With the League of Legends World Championship officially over, the sun is setting on the 2017 LoL competitive scene. But before we can sit back, relax and look forward to the start of the 2018 season, the All Star Event (ASE) looks to wrap up the year by bringing together superstar players and pitting them against each other in a dream team extravaganza. However, even though the event was never intended to have the magnitude and scale of other international tournaments, the ASE 2017 seems to take a step back in all regards when comparing it to last year’s competition.
First up, considerable changes were announced regarding the tournament’s format and the type of games that will be played. The distinctive “fun” game modes have been replaced by standard 5v5s with the hopes of making the tournament more competitive. The All Star teams will be split into two groups and clash in a single Round Robin spanning over two days. The four with the best results will advance to the Bo3 semifinals and the winners of those to the Bo5 finals. The 1v1 competition will remain largely unchanged.
The removal of the fun game modes marks an odd shift of focus, as these were a highlight of the tournament and they stayed true to the casual and more relaxed nature of the event. In addition to that, they were a delight to watch as a fan and pro players really seemed to enjoy them. With them gone, there’s less things that make the ASE stand out from other international events.
Efforts were made throughout the year to include Wildcard regions (now referred to as emerging regions) at international competitions without the need for an external tournament. This led to the creation of the Play-Ins and has now affected the ASE 2017. In summary, the International Wildcard All Star Event was effectively scrapped and due to this the teams participating in the ASE 2017 were altered.
With the exception of Brazil, Turkey and South East Asia, emerging regions have been removed as a whole from the event. Whether this is good or bad depends on which team you support. Yet, outright denying most emerging regions from even having a chance to qualify to the event is a low blow to their fans and their players. This also further decreases the importance of voting for fans outside of the participating regions.
The prize pool
After it was replaced by the Mid-Season Invitational in 2015, the ASE was meant to put fun and regional pride over big cash outs. Nevertheless, the aforementioned shift to make it a more competitive event doesn’t include the addition of a prize pool or any other incentive of that sort. Pros are compensated for their attendance with the opportunity to gain exposure and grow their personal brand, neither of which pay the bills.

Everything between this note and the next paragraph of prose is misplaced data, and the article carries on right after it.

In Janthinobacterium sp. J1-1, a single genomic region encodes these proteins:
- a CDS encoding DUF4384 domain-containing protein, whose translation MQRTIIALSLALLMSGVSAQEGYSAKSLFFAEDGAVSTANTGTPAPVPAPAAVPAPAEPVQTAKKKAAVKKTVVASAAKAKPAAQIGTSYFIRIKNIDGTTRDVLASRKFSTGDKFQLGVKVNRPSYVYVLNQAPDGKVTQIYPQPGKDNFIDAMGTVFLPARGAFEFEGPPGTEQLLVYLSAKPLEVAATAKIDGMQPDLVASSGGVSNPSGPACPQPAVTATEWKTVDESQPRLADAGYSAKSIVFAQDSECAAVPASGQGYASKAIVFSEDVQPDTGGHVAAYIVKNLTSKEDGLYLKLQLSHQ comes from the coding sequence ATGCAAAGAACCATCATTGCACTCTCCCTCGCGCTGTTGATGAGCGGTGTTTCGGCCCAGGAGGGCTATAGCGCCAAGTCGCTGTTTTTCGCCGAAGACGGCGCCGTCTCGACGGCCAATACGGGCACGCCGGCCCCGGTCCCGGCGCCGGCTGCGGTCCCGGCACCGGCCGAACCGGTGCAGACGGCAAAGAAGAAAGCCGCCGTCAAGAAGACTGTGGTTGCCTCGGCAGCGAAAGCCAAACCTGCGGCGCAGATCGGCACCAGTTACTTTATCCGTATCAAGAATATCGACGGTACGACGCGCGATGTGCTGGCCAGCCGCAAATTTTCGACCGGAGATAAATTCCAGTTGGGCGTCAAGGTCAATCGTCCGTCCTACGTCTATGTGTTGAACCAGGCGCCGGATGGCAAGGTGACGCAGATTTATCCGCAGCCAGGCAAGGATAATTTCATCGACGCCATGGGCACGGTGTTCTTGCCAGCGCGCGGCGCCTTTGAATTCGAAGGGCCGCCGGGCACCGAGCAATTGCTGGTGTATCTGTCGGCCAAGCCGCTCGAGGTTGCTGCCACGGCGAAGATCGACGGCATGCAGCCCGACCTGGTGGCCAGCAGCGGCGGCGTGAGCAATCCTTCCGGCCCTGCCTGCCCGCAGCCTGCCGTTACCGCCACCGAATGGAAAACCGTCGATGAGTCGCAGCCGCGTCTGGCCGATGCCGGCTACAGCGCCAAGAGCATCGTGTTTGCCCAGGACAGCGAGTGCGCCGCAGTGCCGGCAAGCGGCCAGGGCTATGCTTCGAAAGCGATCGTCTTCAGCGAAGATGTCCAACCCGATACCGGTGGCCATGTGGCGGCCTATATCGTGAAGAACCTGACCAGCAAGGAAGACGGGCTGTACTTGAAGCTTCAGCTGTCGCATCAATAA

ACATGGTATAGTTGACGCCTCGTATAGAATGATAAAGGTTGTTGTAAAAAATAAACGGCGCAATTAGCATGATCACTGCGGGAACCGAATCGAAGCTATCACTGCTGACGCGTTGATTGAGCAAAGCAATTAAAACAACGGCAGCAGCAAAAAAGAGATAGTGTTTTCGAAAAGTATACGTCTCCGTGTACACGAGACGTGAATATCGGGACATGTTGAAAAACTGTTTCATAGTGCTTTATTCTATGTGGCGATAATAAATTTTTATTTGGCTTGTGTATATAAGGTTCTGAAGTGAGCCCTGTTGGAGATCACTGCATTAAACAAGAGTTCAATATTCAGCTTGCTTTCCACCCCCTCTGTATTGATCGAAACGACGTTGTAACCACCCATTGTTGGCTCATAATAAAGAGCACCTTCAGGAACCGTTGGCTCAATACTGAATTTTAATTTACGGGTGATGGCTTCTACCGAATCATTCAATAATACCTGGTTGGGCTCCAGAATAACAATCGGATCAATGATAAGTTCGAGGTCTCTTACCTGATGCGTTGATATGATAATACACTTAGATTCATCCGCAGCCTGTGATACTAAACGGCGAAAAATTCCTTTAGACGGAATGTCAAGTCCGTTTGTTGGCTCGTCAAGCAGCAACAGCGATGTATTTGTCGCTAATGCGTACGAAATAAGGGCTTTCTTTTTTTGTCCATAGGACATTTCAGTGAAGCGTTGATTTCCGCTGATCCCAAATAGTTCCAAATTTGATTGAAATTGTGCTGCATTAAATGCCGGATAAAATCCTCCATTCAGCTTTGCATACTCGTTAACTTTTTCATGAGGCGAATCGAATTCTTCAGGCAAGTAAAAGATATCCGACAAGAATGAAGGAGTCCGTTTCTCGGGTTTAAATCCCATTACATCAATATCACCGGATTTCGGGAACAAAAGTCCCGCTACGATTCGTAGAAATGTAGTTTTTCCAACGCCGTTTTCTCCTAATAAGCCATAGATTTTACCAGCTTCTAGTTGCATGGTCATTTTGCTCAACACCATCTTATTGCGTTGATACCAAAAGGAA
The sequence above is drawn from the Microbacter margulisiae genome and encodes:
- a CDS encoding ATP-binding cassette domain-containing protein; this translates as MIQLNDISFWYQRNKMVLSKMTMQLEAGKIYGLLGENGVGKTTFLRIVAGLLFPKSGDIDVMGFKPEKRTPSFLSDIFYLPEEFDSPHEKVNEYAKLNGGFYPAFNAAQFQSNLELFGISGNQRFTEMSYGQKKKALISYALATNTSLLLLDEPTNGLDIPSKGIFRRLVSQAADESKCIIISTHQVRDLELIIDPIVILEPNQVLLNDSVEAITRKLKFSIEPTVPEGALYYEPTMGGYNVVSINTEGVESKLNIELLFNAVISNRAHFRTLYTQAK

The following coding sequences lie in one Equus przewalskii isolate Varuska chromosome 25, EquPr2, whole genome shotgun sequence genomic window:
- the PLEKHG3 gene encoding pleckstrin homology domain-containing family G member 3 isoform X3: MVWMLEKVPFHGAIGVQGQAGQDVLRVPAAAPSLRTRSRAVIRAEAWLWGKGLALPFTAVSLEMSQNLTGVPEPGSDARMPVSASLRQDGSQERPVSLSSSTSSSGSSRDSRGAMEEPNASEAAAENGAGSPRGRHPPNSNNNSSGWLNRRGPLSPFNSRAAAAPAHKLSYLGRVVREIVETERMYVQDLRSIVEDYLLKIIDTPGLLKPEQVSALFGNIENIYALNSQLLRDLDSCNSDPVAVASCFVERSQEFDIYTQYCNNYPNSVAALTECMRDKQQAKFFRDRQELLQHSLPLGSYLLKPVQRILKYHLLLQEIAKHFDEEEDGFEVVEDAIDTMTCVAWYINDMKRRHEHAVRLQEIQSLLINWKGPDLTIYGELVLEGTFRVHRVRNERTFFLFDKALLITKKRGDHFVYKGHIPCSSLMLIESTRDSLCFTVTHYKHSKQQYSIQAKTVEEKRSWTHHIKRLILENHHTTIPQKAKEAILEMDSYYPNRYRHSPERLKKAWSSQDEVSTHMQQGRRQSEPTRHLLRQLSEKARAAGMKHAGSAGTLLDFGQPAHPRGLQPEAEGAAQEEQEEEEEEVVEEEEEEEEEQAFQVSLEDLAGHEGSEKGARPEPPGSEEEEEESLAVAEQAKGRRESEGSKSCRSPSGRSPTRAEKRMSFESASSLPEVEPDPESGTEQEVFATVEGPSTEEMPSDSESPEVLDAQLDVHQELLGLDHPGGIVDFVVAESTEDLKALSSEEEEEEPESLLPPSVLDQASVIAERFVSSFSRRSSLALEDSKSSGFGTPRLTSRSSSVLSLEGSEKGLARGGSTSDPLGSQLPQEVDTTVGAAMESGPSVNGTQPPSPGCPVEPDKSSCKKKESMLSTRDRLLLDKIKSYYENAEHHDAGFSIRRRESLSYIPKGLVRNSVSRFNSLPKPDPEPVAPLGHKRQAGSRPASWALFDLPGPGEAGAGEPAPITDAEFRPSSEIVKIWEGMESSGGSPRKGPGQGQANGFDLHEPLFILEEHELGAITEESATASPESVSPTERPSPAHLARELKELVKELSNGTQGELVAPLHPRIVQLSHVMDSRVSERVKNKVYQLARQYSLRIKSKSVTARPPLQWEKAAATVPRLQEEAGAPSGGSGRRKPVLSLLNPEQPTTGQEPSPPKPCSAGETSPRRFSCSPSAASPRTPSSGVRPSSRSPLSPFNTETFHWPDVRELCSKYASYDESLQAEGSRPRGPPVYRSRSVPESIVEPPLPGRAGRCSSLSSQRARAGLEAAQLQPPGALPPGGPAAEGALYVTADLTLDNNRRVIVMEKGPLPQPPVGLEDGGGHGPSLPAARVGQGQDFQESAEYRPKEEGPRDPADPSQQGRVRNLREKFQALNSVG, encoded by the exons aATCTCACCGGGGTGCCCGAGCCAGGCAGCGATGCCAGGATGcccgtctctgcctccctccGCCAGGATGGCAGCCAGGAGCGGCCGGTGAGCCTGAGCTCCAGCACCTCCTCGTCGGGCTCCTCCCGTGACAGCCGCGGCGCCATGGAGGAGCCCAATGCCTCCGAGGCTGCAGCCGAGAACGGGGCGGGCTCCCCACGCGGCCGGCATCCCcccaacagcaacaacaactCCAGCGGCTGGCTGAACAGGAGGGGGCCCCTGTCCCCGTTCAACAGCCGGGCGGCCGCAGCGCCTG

The event will take place in the NA LCS Studio in Los Angeles, California. While I couldn’t find confirmation on the exact capacity of the venue, I would be surprised if it was fit for more than a 1000 people. The last time All Stars was held in the NA LCS Studio was back in 2015, which, in a way, was the event’s first year of existence. The year after that, All Stars took place in Barcelona, inside the Palau Sant Jordi. This arena has a capacity of 17,000, leaving the NA LCS Studio dwarfed in that metric.
The decision to once again hold the ASE in the NA LCS Studio not only affects the fans attending in person, as acquiring tickets will be harder, but also the ones watching online, since a smaller crowd means less hype. Moreover, games will be split over the Battle Arena and the Battle Theater, and fans cannot switch areas in between games. I’m certain the LOL ESPORTS production team will do a fantastic job running the ASE, but the limited amount of space available to them makes me skeptical of just how good this event will be.
As I stated previously, the smaller venue size can cause problems for fans who want to attend the competition in person. Tickets sales went live friday morning and were sold out almost instantly. Furthermore, tickets were split over multiple days. This caused ticket prices to go up, as partaking in the entirety of the event meant spending around $120 USD (4 $30 USD tickets). One would think that because the ASE 2017 is taking place in a Riot owned venue, tickets would have more accessible prices, but that’s simply not the case.
By no means will the All Stars 2017 be a bad event. Dream Teams make great narratives and the regional pride aspect adds a unique charm to the tournament, even though Rift Rivals aims to do something very similar. It’s a great opportunity for up and coming star players to develop their personal brand and grow their fan base. Additionally, Riot’s production crew and on air team is top notch, making the best out of a dubious situation.
But with the fun game modes gone, best of 3 semifinals, the exclusion of most of the emerging regions, the small venue, the complicated ticket system and still no prize pool of any sort, the event at best is taking a step back from what we saw last year with little to no innovation to make up for it. Taking a more competitive approach without making proper adjustments feels unjustified and the event itself feels somewhat forced. Hopefully, Riot will take this feedback for next year’s All Star Event and improve on an already spectacular competition instead of taking a step back.